Before Saving Private Ryan and Schindler's List, before the trio of Oscars, director Steven Spielberg's most impressive work was not an entire film—not Jaws or even E.T.—but the opening 40 minutes of a little-remembered 1987 effort, Empire of the Sun.
Taken from an autobiographical novel by J. G. Ballard about his experiences during World War II, Empire's memorable introductory segment, which evokes events surrounding the Japanese invasion of Shanghai, displays Spielberg's singular gift—unexpected for someone who has often said "I dream for a living"—for bringing history to vivid life.
This gift, and the director's determination to use it in the service of persuasion—to bring history alive in order to spread its lessons—turned out to be the making of Spielberg. That gift saved him from becoming a servant of the marketplace. It made him a filmmaker of stature, someone who today puts serious observations about the fate of humanity into even commercial ventures such as War of the Worlds.
His paradoxical willingness to use detachment and reserve almost to the point of withdrawal in order to get the most emotional power out of historical re-creation was first evident throughout an entire movie in the Holocaust-themed Schindler's List, which examined a subject that Spielberg, with personal and emotional ties to the world of Eastern European Jewry, clearly hungered to do justice to. He also established the Righteous Persons Foundation to give away, in grants, his portion of profits from the film.
The touchstone of Schindler's List is the way it depicts the incomprehensible brutality that took place under the Nazi heel. Working extensively with a hand-held camera and functioning almost as a documentarian, Spielberg, understanding how important it was to show the casualness of the nightmare, had the nerve to simply let those dreadful scenes play out without special emphasis. As a consequence, he created as indelible and realistic a picture of the Holocaust as fiction allows.
If Amistad, the story of the momentous aftermath of an 1839 shipboard rebellion of 53 African slaves off Cuba, was not as commercially successful as Schindler's List, its visual evocation of the past was equally impressive. Many of the film's most lasting moments, like a ravaged slaver passing an elegant party listening to shipboard chamber music, re-create reality so beautifully without dialogue that they recall the wordless triumphs of the great silent films. Amistad's strongest scene, a depiction of the torments of the middle passage—the journey newly sold slaves made from Africa to the Americas—also plays without dialogue.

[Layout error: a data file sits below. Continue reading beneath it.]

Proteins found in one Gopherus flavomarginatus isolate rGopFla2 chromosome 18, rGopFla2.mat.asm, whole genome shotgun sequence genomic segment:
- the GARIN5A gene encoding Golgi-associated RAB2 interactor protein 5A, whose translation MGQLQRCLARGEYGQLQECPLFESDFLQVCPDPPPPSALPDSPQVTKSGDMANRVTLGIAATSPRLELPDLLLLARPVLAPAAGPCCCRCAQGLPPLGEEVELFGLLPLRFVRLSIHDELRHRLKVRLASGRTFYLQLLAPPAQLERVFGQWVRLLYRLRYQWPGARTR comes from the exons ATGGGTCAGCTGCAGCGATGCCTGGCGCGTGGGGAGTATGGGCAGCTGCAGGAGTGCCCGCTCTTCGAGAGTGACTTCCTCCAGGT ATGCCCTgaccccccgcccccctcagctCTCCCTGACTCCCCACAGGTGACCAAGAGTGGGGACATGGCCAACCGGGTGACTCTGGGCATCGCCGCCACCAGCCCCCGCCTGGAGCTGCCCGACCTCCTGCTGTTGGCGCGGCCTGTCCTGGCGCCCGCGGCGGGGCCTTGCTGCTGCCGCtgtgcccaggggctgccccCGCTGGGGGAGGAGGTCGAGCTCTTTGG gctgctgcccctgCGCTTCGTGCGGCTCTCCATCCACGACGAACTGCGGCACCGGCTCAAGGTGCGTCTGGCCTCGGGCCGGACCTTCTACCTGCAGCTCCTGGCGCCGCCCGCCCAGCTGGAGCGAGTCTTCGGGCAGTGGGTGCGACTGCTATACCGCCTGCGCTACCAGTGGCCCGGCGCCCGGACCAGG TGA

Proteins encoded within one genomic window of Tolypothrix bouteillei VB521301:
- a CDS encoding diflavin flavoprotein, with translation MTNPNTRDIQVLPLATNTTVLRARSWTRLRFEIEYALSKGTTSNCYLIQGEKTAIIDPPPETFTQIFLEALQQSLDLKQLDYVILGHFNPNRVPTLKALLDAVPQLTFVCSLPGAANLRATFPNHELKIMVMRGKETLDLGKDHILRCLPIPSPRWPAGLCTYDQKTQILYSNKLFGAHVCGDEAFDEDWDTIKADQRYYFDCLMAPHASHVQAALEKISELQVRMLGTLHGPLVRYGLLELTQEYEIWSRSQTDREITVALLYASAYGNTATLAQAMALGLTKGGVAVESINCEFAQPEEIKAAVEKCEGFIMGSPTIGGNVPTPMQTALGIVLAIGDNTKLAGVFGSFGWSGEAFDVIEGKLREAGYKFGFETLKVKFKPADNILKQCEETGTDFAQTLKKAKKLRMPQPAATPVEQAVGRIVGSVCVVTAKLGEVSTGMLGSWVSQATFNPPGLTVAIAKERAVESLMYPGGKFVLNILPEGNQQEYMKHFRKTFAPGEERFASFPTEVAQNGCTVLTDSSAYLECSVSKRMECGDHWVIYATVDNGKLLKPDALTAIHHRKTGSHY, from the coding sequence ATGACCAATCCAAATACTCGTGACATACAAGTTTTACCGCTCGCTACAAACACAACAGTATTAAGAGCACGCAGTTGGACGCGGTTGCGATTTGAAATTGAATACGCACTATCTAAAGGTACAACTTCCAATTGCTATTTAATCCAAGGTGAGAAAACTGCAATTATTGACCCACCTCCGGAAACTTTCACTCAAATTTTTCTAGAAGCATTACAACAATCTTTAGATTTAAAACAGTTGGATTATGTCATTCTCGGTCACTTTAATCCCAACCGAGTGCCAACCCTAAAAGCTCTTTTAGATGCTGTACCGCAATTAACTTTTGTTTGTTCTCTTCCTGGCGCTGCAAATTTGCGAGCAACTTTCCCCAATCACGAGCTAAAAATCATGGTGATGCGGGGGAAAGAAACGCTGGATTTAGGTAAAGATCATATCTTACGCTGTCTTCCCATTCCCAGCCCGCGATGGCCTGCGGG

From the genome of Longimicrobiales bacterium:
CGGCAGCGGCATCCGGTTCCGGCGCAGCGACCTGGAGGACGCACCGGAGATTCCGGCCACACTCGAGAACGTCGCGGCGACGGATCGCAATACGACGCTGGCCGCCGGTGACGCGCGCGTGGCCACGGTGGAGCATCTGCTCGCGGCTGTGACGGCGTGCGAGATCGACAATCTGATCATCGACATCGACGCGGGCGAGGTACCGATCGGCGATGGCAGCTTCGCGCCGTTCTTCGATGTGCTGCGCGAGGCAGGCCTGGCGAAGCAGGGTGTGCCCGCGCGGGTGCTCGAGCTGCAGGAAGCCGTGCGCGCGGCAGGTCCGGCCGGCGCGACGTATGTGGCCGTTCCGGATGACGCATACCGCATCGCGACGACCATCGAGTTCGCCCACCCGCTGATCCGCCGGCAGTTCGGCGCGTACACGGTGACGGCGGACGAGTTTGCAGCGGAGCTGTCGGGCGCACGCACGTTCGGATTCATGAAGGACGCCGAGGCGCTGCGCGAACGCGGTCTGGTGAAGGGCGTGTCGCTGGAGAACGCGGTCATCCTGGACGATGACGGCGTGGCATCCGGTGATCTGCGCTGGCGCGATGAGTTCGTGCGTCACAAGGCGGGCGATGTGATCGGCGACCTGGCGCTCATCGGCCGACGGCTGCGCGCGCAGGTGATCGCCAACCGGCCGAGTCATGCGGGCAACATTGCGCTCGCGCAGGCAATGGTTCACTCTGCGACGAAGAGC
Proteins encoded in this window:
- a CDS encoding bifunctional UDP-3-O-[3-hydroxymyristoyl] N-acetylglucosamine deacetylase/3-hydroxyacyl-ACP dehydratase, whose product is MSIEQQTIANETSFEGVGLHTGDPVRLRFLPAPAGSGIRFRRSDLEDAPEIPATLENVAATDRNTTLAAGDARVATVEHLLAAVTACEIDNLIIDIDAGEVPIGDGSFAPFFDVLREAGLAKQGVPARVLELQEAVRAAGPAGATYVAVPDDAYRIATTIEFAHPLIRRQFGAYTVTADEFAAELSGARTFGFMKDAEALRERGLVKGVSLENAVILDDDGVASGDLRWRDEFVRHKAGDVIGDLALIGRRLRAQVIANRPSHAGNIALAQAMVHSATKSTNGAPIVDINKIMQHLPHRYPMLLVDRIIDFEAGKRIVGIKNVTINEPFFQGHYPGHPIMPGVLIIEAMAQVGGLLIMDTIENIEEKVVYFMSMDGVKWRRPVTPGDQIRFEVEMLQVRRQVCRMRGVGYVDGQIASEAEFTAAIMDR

Similarly, for the epochal D-Day invasion scenes that open Saving Private Ryan, Spielberg's respect for material compels both a brutal honesty and the greatest restraint. The son of a World War II combat veteran, Spielberg was determined to trivialize neither the nature of war nor what it does to participants. As a result, Private Ryan—as much an experience we live through as a film we watch—is a darker and more pessimistic look at battle than we are used to. Spielberg got so close to the chaos of warfare that the film led veterans who had never spoken to their children about combat to do so.
The slaughter starts immediately. Men are enveloped in flames, shredded by bullets, dead as they set foot on the beach, or they succumb in slow motion, dragged underwater.
"I didn't think this would be tolerable to audiences; I thought this was going to be inaccessible," Spielberg admitted when I interviewed him for the Los Angeles Times shortly after the film's release. (In person, the director, who is now 58, projects a calm assurance that may stem from having been a public figure for more than half of his life—not to mention being the father of seven children.) "I said to my cast midway through shooting, 'Don't think of this as something we're going to go out and make a killing on, but just as a memorial. We're thanking all those guys, your grandparents and my dad, who fought in World War II.'"
Spielberg understands that when handled correctly, nothing brings history's lessons alive as indelibly as film. If anyone takes to heart George Santayana's dictum that "those who cannot remember the past are condemned to repeat it," it is this Hollywood director turned historian.